Further to my last post (see below). I felt the need to add and clarify a few points. I hope you read The Pioneer Woman's ever-so funny post. If you haven't go and read it, you won't understand this next bit.
The very next day after reading this, I was determined to try it out. When A whined that she was thirsty, I chuckled inwardly at the thought of belting out "You can't HANDLE the thirsty!"
I decided to try it out and it didn't go so well. For the record, I did NOT yell it out Jack Nicholson style, but A still looked at me as if I was going crazy and almost started crying.
I quickly told her I was just joking around (insert feeble hahaha here)and meekly got her some apple juice. Perhaps we have to wait until she's a little older to try it again.
Also, I quoted this:
"A subperiosteal dissection was carried out on both the buccal and medial aspects of the ramus."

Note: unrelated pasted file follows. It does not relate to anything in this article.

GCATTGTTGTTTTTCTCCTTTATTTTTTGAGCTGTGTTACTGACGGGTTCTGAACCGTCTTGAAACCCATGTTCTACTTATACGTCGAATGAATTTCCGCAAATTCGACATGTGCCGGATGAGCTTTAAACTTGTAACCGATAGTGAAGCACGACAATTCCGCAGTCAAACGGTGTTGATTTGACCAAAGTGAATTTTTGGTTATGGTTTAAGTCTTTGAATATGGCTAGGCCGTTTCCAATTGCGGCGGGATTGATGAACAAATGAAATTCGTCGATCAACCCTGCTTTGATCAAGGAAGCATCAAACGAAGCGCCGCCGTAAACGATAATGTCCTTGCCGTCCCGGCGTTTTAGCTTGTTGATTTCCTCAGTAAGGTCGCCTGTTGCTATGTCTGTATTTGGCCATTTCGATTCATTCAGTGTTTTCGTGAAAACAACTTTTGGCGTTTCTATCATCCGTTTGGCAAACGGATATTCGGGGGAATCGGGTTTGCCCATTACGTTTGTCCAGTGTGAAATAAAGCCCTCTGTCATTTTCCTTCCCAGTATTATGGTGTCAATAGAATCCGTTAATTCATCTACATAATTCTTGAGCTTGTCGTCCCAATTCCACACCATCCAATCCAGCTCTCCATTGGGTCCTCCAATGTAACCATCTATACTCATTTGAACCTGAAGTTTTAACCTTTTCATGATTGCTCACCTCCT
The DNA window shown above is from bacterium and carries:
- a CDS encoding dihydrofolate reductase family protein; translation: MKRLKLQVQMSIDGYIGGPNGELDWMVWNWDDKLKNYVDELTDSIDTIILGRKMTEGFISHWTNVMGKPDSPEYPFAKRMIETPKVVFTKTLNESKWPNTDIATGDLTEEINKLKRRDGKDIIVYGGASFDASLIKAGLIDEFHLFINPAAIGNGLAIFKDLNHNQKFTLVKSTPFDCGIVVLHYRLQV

And I said I didn't understand it. That's not quite true. As Greek as it might seem to most people, it's actually Latin and pretty easy to break it down. Let's do a little etymology, shall we?
First of all: subperiosteal. Sub means below so you could take this to mean below the periosteum. If that still doesn't help you, we take it further: Os is the Latin word/combining form for bone, peri means around or surrounding...
So periostem is a membrane that lines (i.e. surrounds) the outer surface of all bones. It goes on the say that Endosteum is a membrane that lines the inner surface of bones.
Buccal is cheek. The ramus is the posterior part of the mandible (jaw bone).
So the above sentence, which would take place in a jaw reconstruction surgery, (essentially) means: the doctor dissected or cut down to below the level of the membrane surrounding the posterior part of the jaw bone on the cheek side of the bone as well as the middle side of the bone.
To me, the first sentence sounds easier and more concise. If the second sentence still sounds like Greek or Latin to you, it is good that you are not the one transcribing important medical documents.